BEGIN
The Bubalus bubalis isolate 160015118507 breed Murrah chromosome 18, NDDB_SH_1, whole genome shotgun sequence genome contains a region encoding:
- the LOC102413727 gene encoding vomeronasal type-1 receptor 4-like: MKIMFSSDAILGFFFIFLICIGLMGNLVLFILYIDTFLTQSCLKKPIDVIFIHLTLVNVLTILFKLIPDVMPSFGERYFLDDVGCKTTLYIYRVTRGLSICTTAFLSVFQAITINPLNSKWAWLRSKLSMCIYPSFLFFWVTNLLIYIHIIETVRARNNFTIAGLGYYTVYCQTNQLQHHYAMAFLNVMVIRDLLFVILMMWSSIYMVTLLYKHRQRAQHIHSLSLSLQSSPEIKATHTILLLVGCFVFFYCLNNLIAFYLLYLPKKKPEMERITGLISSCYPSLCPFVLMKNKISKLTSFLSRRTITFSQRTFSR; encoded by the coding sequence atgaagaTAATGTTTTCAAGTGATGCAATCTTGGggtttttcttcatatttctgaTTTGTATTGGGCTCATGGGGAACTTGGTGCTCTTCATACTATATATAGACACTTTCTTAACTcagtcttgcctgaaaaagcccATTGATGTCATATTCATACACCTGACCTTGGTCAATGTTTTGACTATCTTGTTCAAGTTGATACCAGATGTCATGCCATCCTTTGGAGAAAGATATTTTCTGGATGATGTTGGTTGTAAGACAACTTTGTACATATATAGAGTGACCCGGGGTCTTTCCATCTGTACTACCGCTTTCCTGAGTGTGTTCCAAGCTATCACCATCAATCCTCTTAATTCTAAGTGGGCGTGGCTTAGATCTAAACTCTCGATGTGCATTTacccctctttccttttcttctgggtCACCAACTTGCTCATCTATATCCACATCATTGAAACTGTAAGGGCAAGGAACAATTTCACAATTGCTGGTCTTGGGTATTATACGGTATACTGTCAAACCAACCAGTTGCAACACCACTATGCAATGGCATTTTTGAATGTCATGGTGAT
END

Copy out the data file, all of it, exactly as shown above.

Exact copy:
The Bubalus bubalis isolate 160015118507 breed Murrah chromosome 18, NDDB_SH_1, whole genome shotgun sequence genome contains a region encoding:
- the LOC102413727 gene encoding vomeronasal type-1 receptor 4-like: MKIMFSSDAILGFFFIFLICIGLMGNLVLFILYIDTFLTQSCLKKPIDVIFIHLTLVNVLTILFKLIPDVMPSFGERYFLDDVGCKTTLYIYRVTRGLSICTTAFLSVFQAITINPLNSKWAWLRSKLSMCIYPSFLFFWVTNLLIYIHIIETVRARNNFTIAGLGYYTVYCQTNQLQHHYAMAFLNVMVIRDLLFVILMMWSSIYMVTLLYKHRQRAQHIHSLSLSLQSSPEIKATHTILLLVGCFVFFYCLNNLIAFYLLYLPKKKPEMERITGLISSCYPSLCPFVLMKNKISKLTSFLSRRTITFSQRTFSR; encoded by the coding sequence atgaagaTAATGTTTTCAAGTGATGCAATCTTGGggtttttcttcatatttctgaTTTGTATTGGGCTCATGGGGAACTTGGTGCTCTTCATACTATATATAGACACTTTCTTAACTcagtcttgcctgaaaaagcccATTGATGTCATATTCATACACCTGACCTTGGTCAATGTTTTGACTATCTTGTTCAAGTTGATACCAGATGTCATGCCATCCTTTGGAGAAAGATATTTTCTGGATGATGTTGGTTGTAAGACAACTTTGTACATATATAGAGTGACCCGGGGTCTTTCCATCTGTACTACCGCTTTCCTGAGTGTGTTCCAAGCTATCACCATCAATCCTCTTAATTCTAAGTGGGCGTGGCTTAGATCTAAACTCTCGATGTGCATTTacccctctttccttttcttctgggtCACCAACTTGCTCATCTATATCCACATCATTGAAACTGTAAGGGCAAGGAACAATTTCACAATTGCTGGTCTTGGGTATTATACGGTATACTGTCAAACCAACCAGTTGCAACACCACTATGCAATGGCATTTTTGAATGTCATGGTGAT